Xi Jinping and Vladimir Putin are scheduled to speak Friday via video conference, the Kremlin said, with analysts watching for any sign of a softening in the Chinese leader’s support for the Russian president after more than 10 months of war in Ukraine and as China faces an unprecedented Covid outbreak.
The two leaders will primarily discuss bilateral relations between their countries, and exchange views on regional issues and their strategic partnership, Kremlin spokesperson Dmitry Peskov said on Thursday.
Moscow and Beijing have drawn closer in recent years, with Xi and Putin declaring the two countries had a “no limits” partnership weeks before Russia invaded Ukraine in February.
China has since refused to condemn the aggression, instead repeatedly laying blame for the conflict on NATO and the United States — and remaining one of Russia’s key remaining supporters as it grows increasingly isolated on the world stage.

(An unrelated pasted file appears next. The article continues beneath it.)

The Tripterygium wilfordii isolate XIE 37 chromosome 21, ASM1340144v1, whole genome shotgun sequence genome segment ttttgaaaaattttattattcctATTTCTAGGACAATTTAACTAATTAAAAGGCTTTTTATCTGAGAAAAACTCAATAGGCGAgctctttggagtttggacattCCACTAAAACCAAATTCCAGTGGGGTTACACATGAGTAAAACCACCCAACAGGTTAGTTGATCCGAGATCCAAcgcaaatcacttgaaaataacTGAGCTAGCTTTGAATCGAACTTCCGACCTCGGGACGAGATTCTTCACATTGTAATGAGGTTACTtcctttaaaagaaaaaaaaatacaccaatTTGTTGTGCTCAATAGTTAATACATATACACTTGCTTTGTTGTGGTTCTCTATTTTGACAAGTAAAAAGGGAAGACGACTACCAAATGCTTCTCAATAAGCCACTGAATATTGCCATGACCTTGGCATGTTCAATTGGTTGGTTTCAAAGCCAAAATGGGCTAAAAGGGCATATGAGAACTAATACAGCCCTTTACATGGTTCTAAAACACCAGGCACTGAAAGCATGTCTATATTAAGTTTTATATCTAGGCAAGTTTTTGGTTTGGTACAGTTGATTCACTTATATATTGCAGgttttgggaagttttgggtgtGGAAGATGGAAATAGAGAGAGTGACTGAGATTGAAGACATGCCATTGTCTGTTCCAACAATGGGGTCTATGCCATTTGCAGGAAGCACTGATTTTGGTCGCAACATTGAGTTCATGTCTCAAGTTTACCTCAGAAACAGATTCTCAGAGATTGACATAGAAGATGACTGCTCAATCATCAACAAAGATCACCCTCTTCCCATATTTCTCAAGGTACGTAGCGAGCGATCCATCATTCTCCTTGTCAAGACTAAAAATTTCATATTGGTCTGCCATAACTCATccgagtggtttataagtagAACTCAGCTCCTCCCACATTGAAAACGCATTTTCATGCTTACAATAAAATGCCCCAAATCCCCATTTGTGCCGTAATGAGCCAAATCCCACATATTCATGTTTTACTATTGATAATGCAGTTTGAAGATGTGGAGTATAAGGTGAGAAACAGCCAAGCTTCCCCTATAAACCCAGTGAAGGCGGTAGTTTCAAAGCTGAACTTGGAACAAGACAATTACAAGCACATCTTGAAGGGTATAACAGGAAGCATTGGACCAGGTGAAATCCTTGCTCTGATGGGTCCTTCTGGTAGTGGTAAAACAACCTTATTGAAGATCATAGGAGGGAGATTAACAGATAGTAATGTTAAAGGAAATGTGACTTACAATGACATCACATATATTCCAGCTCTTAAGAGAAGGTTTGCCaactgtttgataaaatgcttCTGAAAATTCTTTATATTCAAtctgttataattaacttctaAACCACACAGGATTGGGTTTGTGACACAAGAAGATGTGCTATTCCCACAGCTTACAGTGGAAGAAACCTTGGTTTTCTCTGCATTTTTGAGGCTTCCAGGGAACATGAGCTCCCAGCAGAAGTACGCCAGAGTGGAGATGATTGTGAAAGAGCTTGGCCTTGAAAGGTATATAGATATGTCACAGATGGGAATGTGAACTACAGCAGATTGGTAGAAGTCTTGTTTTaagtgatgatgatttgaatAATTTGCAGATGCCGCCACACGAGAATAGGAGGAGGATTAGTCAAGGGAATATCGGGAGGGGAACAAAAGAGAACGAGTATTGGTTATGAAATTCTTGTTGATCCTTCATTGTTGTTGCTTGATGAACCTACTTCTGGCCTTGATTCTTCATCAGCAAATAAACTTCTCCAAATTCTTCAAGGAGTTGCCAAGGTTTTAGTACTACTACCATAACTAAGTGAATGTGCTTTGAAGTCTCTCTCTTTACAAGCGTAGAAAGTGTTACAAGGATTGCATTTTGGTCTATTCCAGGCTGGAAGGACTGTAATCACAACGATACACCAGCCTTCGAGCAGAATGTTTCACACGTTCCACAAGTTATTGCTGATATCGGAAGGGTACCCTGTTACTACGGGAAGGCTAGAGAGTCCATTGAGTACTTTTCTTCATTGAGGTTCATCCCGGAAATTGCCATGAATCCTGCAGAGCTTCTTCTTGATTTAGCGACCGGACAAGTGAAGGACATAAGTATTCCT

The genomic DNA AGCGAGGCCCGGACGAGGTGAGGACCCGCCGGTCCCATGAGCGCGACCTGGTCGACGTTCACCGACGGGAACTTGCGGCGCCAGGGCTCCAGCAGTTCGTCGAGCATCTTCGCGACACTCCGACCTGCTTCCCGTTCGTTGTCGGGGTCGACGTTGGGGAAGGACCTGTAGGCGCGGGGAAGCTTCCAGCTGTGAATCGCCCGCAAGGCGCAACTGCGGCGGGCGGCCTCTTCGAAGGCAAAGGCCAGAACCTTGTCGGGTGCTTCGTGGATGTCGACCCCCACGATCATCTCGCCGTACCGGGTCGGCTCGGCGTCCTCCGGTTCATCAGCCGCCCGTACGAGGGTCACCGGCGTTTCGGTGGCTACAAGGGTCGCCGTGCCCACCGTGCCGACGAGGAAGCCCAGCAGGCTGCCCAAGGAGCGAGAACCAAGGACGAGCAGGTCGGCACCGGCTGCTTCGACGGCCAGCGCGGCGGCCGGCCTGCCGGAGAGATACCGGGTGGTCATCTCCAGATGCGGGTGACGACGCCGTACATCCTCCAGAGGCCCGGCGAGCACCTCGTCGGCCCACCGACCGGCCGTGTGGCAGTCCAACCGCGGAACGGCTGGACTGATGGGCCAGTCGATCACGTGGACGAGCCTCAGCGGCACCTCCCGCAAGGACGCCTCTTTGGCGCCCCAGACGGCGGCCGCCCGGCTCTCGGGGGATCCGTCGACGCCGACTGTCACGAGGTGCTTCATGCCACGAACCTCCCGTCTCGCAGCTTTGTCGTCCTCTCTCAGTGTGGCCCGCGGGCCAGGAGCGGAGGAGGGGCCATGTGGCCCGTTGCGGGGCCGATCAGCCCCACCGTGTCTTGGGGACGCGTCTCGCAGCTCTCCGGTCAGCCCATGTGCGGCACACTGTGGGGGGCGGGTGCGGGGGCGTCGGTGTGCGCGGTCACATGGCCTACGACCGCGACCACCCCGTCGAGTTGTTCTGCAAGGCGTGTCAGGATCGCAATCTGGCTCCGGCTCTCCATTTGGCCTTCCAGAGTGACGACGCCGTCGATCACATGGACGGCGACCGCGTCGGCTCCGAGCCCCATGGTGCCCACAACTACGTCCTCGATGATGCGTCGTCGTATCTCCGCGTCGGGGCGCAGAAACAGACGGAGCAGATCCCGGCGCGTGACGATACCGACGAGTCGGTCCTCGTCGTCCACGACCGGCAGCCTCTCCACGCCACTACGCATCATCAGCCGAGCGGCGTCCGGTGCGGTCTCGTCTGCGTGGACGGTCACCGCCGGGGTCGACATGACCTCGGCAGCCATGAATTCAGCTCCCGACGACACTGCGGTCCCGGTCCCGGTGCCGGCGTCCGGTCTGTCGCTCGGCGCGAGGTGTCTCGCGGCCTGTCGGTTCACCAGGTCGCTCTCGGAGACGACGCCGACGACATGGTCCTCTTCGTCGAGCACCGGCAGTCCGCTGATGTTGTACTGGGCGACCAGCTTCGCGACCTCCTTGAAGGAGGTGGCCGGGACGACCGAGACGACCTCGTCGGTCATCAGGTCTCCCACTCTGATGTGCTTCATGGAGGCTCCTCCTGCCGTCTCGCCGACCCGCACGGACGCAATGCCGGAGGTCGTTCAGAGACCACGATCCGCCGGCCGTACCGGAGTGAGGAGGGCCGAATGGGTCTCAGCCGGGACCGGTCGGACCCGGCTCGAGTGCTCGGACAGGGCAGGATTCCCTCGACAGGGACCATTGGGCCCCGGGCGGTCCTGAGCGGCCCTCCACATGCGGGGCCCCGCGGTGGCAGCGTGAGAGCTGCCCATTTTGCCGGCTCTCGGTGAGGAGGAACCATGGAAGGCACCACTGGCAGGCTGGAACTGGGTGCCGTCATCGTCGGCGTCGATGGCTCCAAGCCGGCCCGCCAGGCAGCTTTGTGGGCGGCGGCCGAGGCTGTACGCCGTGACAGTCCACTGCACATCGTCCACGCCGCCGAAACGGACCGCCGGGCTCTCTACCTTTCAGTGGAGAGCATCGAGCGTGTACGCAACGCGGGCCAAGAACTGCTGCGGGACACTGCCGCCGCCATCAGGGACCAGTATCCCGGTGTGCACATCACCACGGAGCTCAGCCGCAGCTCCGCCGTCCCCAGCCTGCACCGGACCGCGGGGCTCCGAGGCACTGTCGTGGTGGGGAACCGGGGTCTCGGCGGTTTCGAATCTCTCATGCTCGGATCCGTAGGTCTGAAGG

But more than 10 months into the grinding war, the world looks much different — and the dynamic between both partners has shifted accordingly, experts say.
“China is eager for (the war) to end,” said Yun Sun, director of the China Program at the Washington-based think tank Stimson Center.
“Xi will try to emphasize the importance of peace to Putin. As Russia is getting impatient with the lack of progress on the battlefield, the timing is ripening for peace talk in China’s eyes.”